World Cup 2022: 5 takeaways as Pakistan rise from the ashes like a phoenix

This is a victory for those hopeful mathematicians who saw entry after entry taken off their list of scenarios but did not give up dreaming.
Published November 6, 2022

Pakistan beat Bangladesh by five wickets to qualify for the 2022 World Cup semi-final and keep their dream alive. Here are our five takeaways from their unexpected resurgence:

1- Finally some smile drawn out of Lady Luck

Like the Lazarus, like the phoenix, like all those undying things, Pakistan are back from the dead. And the credit for their revival absolutely does not go to themselves, for they had done plenty to shoot themselves in their own foot.

Lady Luck is what they owe it all to. Had it not been for the gargantuan upset of South Africa at the hands of the Netherlands, we’d have been writing and you’d have been reading the obituary of Pakistan’s World Cup campaign rather than a rebirth.

This is also a victory for those hopeful mathematicians who saw entry after entry taken off of their list of scenarios but did not give up dreaming, even when the rest of us pragmatists kept judging them.

2- Dare we say?

A World Cup Down Under, a tall world class left-arm pacer leading the attack, a painful defeat to start the tournament, a defeat to India, when all seemed lost a massive stroke of luck at the expense of South Africa and the team stays alive. Up ahead could be a clash with New Zealand in the semi-final and with England in the final … at the MCG.

I’m pretty sure we have all heard this story line before.

But let’s just stop right here so we do not get blamed. Just by the way, does anyone know if Babar Azam has any interest in politics? Let us know in the comments please.

3- A word for Shadab

There have been a rare few positives for Pakistan so far in this tournament. One of them has been Shadab Khan. Surely his rash stroke against Zimbabwe proved catalyst for the subsequent meltdown against Zimbabwe but other than that, he has been pretty much stellar.

Against Bangladesh, too, it was his dismissal of Soumya Sarkar that put the brakes on the Tigers’ innings and helped Pakistan restrict them from 73-1 to 127-8.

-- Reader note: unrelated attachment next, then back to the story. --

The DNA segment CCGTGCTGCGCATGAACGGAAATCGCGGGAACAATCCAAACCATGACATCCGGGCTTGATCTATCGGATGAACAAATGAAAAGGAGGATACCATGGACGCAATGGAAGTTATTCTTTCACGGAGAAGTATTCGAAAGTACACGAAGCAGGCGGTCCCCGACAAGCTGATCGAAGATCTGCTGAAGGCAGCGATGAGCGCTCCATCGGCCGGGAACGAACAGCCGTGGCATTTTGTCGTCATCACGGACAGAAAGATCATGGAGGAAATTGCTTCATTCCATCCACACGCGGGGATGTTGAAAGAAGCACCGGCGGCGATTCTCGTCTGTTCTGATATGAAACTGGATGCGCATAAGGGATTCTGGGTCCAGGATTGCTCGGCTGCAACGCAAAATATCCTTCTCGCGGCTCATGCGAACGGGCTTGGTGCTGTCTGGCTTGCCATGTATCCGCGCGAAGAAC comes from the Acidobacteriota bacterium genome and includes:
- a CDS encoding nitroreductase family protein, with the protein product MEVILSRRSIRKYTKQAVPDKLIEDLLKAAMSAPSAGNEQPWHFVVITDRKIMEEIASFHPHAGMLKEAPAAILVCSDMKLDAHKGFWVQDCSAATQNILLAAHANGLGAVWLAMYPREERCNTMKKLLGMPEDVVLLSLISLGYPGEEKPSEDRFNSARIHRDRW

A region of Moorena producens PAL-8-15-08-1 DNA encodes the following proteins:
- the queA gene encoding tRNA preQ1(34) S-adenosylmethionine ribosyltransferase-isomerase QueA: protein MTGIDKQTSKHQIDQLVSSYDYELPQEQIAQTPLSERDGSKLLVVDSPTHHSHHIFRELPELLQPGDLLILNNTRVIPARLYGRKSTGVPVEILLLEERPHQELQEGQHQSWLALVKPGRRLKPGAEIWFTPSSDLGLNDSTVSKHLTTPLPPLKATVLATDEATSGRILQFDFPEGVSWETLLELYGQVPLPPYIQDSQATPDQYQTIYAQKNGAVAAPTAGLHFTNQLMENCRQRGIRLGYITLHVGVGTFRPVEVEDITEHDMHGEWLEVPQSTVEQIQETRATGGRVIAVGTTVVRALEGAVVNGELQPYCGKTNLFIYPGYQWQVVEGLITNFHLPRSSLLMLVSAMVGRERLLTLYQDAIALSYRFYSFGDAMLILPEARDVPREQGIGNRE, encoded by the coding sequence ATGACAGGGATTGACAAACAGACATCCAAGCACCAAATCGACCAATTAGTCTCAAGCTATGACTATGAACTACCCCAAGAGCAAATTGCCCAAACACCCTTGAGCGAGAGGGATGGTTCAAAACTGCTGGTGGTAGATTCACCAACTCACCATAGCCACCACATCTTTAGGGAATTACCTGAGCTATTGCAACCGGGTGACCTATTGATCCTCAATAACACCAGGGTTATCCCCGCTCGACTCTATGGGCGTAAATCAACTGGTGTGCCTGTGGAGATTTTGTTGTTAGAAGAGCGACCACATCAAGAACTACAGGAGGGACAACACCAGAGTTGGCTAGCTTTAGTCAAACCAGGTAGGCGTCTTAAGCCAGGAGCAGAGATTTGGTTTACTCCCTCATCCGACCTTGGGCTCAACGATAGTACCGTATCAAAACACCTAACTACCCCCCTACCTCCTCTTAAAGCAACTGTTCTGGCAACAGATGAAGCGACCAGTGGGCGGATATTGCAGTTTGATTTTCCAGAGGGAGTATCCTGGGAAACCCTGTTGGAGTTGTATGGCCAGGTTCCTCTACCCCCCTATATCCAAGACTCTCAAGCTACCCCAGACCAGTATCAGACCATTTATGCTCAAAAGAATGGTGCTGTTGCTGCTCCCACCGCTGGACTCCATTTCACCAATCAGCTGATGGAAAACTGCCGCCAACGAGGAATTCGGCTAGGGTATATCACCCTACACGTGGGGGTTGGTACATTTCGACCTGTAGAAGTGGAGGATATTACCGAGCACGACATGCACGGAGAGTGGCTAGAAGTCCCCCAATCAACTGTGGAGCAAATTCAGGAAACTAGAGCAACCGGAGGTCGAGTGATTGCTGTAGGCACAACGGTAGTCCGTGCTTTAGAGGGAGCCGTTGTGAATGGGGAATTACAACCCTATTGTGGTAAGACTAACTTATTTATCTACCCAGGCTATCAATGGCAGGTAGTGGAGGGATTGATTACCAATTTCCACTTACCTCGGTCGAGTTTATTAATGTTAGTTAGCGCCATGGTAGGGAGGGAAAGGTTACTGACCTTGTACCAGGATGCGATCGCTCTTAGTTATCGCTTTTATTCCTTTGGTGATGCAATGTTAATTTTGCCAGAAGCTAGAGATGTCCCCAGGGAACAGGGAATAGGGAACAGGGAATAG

The allrounder is Pakistan’s highest wicket taker in the tournament with 10 scalps to his name. He is also very hard to hit, as evident in his economy rate of just 6.22. This is despite him being a leggie. With the bat, too, it was his knock of 52 against South Africa that turned the match on its head.

If the World Cup were to end today, Shadab would be Pakistan’s player of the tournament.

4- No pressure

Apart from keeping Pakistan’s World Cup dream alive, what this latest sequence of fortunate events has done is that it has freed this group of any pressure. The Men in Green were already dead and buried. Most of their hardcore fans and ruthless TV analysts back home had already vented and given up on them so what lies ahead is now a mere bonus.

There are no real expectations or the pressure that comes with it, under which our players can so easily succumb. The worst is already over. A semi-final exit at the hands of New Zealand — the hot favourites and slayers of the mighty Aussies — brings no shame.

It’s not exactly a win-win situation but more of a win-it’s-okay scenario. It’s also a luxury that the other three teams do not have. New Zealand still haven’t won anything ever, England’s won it just that once and India carry the hopes of a billion-plus cricket fanatics.

On the other hand, Pakistan’s 200m-something supporters have bigger fish to fry at home. At this point, only wins will get attention. A defeat would pretty much get a pass.

5- Much-needed respite for a weary nation

It’s been a tough week for Pakistan for reasons that go beyond the scope of cricket analysis. On that front though, the worst is probably not behind us. There is more to come — there always is.

In the midst of it all, Pakistan fans woke up to an unexpected gift from The Netherlands. The Sunday became even more pleasant with the win over Bangladesh. Finally, a Sunday feels like Sunday.

Here is hoping for more such Sundays.